|Happy to be exploited for purposes of education.|
We watched the pigs happily graze the pasture, and I remarked on how healthy they looked. I explained what "inconvenience" meant when Vincent asked, and guided his responses to the subsequent shots of supermarket packages - "That doesn't even look like food, does it?". I was being so educational!
And didactic. Then, at 2:29, the crates of baby chickens appeared on screen and Vincent was instantly on the verge of tears. "Why are they in cages?!"
And from that point on, I let him lead the viewing. We talked about the metaphor of the factory being applied to all areas of life. He asked what monocropping meant and we talked about the benefits of biodiversity. He was fascinated by the pictures of fluorescent bacteria, and we talked about antibiotic resistance. Half way through the movie, he started putting ideas together about how we could keep weeds out of our garden without using chemicals. "We could put a small greenhouse in it with not too many cracks and a small door so it would be hard for weeds to get in, plus there would be a fence of corn outside it, to keep the plants that are living healthy."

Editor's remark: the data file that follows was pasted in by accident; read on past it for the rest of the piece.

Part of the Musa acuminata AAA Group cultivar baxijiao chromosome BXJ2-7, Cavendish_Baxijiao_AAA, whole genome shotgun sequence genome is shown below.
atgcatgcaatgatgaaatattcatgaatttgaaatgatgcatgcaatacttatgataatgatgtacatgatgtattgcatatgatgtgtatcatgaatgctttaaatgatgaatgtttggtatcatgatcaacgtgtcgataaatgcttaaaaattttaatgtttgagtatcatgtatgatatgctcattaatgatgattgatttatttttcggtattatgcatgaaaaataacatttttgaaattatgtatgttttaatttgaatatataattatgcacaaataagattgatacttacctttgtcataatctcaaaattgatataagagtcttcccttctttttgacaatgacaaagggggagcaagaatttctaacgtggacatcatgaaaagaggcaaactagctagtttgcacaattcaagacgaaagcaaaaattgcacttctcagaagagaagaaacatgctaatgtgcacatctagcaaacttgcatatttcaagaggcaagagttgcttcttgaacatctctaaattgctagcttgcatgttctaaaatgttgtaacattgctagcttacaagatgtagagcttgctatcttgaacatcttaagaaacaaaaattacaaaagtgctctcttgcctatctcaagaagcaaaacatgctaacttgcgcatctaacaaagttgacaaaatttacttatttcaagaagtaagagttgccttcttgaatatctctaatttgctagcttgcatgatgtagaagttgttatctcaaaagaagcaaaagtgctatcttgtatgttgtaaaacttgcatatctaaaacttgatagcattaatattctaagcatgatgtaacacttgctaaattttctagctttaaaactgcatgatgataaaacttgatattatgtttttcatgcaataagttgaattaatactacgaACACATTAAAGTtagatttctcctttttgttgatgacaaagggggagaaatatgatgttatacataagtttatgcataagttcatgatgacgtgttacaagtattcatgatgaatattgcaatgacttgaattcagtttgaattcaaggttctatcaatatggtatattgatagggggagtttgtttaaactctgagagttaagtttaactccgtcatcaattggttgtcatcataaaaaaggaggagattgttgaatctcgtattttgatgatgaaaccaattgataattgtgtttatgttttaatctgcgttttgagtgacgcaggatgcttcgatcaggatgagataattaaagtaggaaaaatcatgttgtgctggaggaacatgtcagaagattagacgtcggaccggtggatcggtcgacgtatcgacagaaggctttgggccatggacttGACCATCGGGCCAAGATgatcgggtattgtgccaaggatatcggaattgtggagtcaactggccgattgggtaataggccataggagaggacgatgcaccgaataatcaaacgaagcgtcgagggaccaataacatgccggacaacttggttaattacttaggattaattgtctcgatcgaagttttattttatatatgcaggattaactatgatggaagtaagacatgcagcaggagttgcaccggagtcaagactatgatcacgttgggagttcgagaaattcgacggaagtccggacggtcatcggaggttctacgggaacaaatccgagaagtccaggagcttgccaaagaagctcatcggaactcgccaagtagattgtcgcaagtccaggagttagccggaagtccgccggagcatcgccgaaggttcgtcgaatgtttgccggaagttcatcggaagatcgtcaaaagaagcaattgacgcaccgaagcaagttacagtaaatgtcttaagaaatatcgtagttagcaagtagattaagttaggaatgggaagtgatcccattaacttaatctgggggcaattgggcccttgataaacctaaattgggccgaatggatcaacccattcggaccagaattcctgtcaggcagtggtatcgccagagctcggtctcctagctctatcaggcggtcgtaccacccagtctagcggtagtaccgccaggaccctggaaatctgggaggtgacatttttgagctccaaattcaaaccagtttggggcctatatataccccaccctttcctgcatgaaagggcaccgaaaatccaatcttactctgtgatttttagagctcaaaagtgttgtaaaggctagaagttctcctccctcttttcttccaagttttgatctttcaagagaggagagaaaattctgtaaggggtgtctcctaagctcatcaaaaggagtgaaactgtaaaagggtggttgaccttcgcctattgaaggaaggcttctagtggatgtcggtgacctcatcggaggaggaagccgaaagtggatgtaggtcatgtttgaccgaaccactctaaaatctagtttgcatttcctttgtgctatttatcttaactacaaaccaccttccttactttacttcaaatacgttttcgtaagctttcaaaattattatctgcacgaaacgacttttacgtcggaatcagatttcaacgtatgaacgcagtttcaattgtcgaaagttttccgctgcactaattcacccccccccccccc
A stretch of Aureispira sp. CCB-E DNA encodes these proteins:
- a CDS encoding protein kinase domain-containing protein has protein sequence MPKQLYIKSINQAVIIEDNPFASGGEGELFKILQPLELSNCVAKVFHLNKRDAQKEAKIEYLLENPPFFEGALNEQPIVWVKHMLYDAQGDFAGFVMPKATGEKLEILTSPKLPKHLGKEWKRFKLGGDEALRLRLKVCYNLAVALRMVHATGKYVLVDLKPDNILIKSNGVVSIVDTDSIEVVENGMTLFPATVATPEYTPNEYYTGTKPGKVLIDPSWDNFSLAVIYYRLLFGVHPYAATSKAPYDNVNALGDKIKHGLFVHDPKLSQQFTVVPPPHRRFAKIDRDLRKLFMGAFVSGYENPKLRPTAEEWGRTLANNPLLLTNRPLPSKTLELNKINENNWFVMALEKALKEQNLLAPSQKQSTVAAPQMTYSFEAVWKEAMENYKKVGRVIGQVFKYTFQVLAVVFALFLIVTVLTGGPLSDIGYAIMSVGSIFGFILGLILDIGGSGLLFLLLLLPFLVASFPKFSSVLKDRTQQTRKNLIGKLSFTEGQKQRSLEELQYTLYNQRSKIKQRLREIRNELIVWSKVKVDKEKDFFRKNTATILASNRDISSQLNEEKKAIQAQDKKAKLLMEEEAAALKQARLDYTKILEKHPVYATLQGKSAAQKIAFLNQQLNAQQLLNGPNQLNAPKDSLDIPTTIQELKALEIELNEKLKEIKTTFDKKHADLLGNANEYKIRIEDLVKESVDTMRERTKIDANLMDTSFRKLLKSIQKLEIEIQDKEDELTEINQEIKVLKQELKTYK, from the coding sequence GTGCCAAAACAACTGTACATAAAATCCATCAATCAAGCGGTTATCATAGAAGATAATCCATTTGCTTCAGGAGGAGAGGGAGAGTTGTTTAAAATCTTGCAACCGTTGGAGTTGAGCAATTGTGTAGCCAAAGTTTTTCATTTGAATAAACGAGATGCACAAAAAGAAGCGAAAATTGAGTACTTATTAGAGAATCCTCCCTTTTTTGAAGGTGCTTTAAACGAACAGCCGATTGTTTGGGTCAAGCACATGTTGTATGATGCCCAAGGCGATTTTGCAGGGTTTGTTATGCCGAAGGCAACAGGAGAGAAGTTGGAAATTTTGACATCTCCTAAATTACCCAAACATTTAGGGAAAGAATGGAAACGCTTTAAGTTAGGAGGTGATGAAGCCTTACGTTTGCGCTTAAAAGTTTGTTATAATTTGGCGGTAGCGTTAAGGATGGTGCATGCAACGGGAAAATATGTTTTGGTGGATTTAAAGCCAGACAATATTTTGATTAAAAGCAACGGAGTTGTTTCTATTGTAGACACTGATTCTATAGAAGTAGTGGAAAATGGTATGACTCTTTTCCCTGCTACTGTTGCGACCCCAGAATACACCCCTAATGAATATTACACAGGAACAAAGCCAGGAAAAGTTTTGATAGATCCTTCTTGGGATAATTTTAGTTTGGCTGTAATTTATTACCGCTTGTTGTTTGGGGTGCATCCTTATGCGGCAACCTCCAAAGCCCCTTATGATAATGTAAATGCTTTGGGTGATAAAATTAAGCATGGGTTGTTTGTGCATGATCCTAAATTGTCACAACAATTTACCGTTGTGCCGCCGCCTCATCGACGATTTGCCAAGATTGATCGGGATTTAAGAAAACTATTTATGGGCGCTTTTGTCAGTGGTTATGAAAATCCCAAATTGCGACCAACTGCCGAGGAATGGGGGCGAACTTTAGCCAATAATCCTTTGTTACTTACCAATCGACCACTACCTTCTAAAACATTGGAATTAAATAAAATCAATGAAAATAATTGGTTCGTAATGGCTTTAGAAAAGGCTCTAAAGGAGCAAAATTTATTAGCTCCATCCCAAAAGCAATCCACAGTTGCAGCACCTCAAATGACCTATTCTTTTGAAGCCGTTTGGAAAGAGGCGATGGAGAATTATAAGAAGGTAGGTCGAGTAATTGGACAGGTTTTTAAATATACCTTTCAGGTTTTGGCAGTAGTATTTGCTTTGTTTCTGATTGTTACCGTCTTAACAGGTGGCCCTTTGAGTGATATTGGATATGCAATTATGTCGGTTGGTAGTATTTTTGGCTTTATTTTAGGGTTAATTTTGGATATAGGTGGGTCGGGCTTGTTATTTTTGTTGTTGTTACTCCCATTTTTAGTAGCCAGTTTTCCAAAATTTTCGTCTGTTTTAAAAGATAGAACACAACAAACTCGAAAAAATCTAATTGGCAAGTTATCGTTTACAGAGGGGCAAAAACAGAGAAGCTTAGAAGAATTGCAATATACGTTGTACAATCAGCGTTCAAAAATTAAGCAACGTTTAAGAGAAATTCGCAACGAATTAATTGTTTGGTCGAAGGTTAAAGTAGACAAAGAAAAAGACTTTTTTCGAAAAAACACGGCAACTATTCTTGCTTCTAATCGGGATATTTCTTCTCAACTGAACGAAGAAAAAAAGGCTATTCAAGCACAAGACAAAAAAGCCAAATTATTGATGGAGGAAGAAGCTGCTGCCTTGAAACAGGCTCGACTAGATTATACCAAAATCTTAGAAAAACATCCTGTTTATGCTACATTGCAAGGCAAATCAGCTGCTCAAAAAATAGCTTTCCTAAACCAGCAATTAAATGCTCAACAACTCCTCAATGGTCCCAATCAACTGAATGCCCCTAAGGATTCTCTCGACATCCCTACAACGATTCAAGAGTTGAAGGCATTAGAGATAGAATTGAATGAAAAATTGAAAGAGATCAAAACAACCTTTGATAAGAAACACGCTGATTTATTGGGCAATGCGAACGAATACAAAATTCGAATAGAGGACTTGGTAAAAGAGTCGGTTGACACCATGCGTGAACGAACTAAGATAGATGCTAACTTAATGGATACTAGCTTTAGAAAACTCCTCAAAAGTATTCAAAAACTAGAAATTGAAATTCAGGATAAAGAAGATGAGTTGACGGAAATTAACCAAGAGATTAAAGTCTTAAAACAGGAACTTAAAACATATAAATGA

Then he threw me for another loop. As we were learning about the nutrient cycling through the tilapia tanks at Will Allen's Growing Power, Vincent said, "I think the fish should be free to swim about." Hmm. "Well," I hedged, "People think that fish don't have the same kind of ...brains... and feelings... as..." He stared me down. "I think they should have lots of room to swim about."
I didn't come up with a good answer for that one, but I know the topic will come up again - and it should. These are big questions - what makes us human, yet animal, and how do we decide what sentience is? How and why do we, and should we, play gods? What is our role in the food system?
Watch this movie with your kids! Or grab someone else's kid and watch with them. I promise you that you will learn something you didn't know, and see something in a new way.